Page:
This film is apparently a prequel to the 2006 film titled Night of the Living Dead 3D. That film was nothing like the shot-by-shot remake of Night of the Living Dead by Tom Savini. Why don’t these films just call themselves something different? It could be trying to cash-in on the name but I really don’t know. Although there are zombies in this film it never turns into a full-scale outbreak
Gerald Tovar Jr. (Andrew Divoff) runs the family mortuary and he has many problems in his life. His assistant DyeAnne (Robin Sydney) has tarted up a body like punk and the relatives are not happy. Gerald asks Aunt Lou (Melissa Jo Bailey), who manages the customer side of the mortuary, to tell DyeAnne that she’s fired. His loser brother Harold (Jeffrey Combs) has also turned up needing money and threatening to contest their father’s will. But Gerald’s biggest problem is that he has piles of bodies locked up in the crematorium that slowly re-animate as flesh-hungry zombies.
Gerald hires Cristie Forrest (Sarah Lieving), a mortuary school graduate, as his mortuary assistant. He shows Cristie around the place, missing out the crematorium. In the embalming room he introduces her to DyeAnne and then leaves them to take care of a body while he leaves to have dinner with Harold. The brothers talk about various things and Harold is taken in by any anti-government conspiracy theory. Gerald tells Harold about the zombies and Harold grills him for details. Turns out that Gerald Tovar Sr. had a contract with the government to dispose of their secret medical waste. After he died Gerald Jr. kept taking in the bodies but Gerald can’t work the furnace in the crematorium and things just piled up. Then a couple of weeks ago he took a delivery sealed in black plastic sacks that leaked and re-animated the corpses. Harold doesn’t believe Gerald and thinks he might have chance of getting his hands on his father’s inheritance. Gerald tries to prove what he’s saying is true by taking him into the crematorium which is stinking from all the rotting corpses. He can’t even show Harold the video that he’s made because the camera has run out of power.
Most zombie films seem to fall in to the pattern of either the siege or the post-apocalyptic road movie but this is a prequel so things start out apparently under control but the potential for a zombie plague is building up like festering boil. This is an uneven film with scenes of little relevance such as a long sequence of DyeAnne, Cristie and a third employee Russell (Adam Chambers) getting stoned and Cristie has some very trippy experiences involving the corpse smoking weed with them and DyeAnne having sex with him. There is little zombie action in the first half of the film but it does build up towards the end of the film as event spiral out of control.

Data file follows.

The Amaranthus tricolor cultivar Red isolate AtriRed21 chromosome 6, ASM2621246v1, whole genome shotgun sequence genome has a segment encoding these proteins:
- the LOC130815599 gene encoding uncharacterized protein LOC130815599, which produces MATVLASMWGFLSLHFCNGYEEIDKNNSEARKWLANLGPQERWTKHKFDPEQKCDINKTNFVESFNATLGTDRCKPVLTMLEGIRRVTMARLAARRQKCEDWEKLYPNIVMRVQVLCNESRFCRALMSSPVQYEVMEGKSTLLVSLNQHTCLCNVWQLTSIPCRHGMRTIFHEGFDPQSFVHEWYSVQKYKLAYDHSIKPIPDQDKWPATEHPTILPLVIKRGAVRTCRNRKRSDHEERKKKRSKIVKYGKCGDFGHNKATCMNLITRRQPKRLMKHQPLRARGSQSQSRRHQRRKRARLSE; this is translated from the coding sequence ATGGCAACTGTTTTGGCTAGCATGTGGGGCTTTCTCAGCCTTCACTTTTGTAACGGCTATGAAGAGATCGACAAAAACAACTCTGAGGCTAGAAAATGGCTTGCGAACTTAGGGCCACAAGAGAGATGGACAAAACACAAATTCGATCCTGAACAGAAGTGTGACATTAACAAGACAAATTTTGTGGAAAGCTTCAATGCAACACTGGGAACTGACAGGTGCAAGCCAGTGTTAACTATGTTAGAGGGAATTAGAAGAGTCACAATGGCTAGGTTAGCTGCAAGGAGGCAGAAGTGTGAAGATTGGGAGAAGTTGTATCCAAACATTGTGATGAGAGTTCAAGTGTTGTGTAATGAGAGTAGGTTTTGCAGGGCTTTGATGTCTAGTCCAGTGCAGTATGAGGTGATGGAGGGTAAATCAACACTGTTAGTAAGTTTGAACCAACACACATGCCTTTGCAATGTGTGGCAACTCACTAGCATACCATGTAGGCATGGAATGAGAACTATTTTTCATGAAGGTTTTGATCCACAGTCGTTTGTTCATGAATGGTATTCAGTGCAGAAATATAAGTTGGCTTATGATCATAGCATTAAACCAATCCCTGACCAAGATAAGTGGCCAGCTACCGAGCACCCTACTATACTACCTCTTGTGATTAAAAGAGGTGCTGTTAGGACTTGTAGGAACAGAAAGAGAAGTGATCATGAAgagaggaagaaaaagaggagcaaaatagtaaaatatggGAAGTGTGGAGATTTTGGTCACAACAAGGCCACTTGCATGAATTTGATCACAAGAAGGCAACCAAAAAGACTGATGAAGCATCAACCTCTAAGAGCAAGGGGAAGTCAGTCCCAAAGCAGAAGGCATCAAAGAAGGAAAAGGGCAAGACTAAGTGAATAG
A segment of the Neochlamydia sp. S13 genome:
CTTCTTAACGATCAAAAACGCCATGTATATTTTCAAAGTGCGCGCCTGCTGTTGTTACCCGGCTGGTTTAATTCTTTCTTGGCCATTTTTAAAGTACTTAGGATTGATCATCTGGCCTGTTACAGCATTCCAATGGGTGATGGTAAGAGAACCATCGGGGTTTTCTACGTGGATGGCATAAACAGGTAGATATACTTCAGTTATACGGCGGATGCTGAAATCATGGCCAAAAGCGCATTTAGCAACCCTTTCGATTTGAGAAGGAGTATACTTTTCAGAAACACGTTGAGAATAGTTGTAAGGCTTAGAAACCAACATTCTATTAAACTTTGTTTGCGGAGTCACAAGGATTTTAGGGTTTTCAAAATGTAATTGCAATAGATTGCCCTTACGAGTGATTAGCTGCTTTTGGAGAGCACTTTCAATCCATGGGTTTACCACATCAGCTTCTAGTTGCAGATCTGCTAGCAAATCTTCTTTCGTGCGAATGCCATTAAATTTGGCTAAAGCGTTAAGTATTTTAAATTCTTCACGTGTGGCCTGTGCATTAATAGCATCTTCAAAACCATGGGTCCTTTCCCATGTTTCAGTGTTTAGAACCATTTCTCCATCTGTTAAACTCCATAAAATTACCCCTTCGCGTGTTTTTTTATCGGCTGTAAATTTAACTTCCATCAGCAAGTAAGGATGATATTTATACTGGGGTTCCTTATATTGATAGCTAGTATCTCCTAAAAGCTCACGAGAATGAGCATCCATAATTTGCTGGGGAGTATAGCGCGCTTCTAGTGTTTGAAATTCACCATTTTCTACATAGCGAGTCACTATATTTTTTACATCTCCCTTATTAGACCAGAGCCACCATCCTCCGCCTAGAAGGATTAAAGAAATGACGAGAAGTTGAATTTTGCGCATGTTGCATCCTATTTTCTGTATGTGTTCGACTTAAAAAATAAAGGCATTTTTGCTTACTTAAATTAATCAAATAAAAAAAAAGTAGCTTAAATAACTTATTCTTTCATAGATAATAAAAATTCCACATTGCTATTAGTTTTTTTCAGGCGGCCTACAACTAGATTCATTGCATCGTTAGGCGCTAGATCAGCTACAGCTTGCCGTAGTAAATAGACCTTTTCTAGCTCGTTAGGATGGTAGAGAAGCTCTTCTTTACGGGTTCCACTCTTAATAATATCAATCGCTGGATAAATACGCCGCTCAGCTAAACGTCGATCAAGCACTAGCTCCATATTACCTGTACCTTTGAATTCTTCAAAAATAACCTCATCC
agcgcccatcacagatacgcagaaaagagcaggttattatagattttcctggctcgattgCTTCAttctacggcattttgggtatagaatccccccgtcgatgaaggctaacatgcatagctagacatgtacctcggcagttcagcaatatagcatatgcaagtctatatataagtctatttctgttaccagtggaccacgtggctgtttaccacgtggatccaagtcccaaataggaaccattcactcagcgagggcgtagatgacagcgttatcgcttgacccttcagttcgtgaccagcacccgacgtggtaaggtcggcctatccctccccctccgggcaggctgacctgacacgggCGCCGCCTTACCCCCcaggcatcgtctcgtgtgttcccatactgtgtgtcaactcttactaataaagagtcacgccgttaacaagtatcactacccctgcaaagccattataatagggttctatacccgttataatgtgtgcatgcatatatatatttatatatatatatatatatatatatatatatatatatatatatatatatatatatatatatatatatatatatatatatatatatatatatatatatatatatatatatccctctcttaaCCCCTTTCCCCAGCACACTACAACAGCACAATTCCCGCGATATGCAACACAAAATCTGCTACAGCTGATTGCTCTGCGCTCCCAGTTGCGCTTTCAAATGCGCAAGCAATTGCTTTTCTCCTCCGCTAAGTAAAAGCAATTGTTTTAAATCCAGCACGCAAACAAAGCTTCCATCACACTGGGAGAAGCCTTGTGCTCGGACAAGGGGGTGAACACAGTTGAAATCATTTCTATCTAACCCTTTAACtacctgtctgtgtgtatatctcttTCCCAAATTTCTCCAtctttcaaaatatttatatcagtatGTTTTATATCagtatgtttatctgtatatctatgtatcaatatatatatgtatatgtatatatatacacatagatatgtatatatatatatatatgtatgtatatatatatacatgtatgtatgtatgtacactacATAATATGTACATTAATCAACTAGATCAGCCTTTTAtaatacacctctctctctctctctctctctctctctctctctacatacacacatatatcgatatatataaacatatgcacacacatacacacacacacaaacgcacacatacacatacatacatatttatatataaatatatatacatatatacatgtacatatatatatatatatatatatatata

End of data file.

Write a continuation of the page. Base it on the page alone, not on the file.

I was surprised about how much politics crops in this film. The US Tea Party movement is a bone of contention between Harold and Gerald with Harold being a supporter and Gerald referring to Harold with insulting term teabagger. Harold likes a talking head who is a Tea Party favourite called Sister Sara (Denice Duff) who is very obviously Sarah Palin. A bunch of the corpses in the crematorium come from a Tea Party bus that crashed. I’m not sure how deliberate it is that some many of the zombies in the film are Tea Party supporters but seems unlikely to be an accident.
I liked Andrew Divoff and Jeffrey Combs as the bickering brothers but things were less interesting when they weren’t on screen. Harold seems to be a creep with crazy ideas but despite Gerald seeming more collected and sympathetic what he’s doing is insane and it’s his carelessness and bizarre choices that leads things to things going wrong. The zombie make-up is pretty good and the scenes in the crematorium were fairly grisly. It isn’t up to the standard of the original Romero films but it’s probably worth renting. The 3D is probably not worth getting a headache for especially considering the low light levels of many of the scenes
- Night of the Living Dead 3D: Re-Animation Shambles Home in the UK (dreadcentral.com)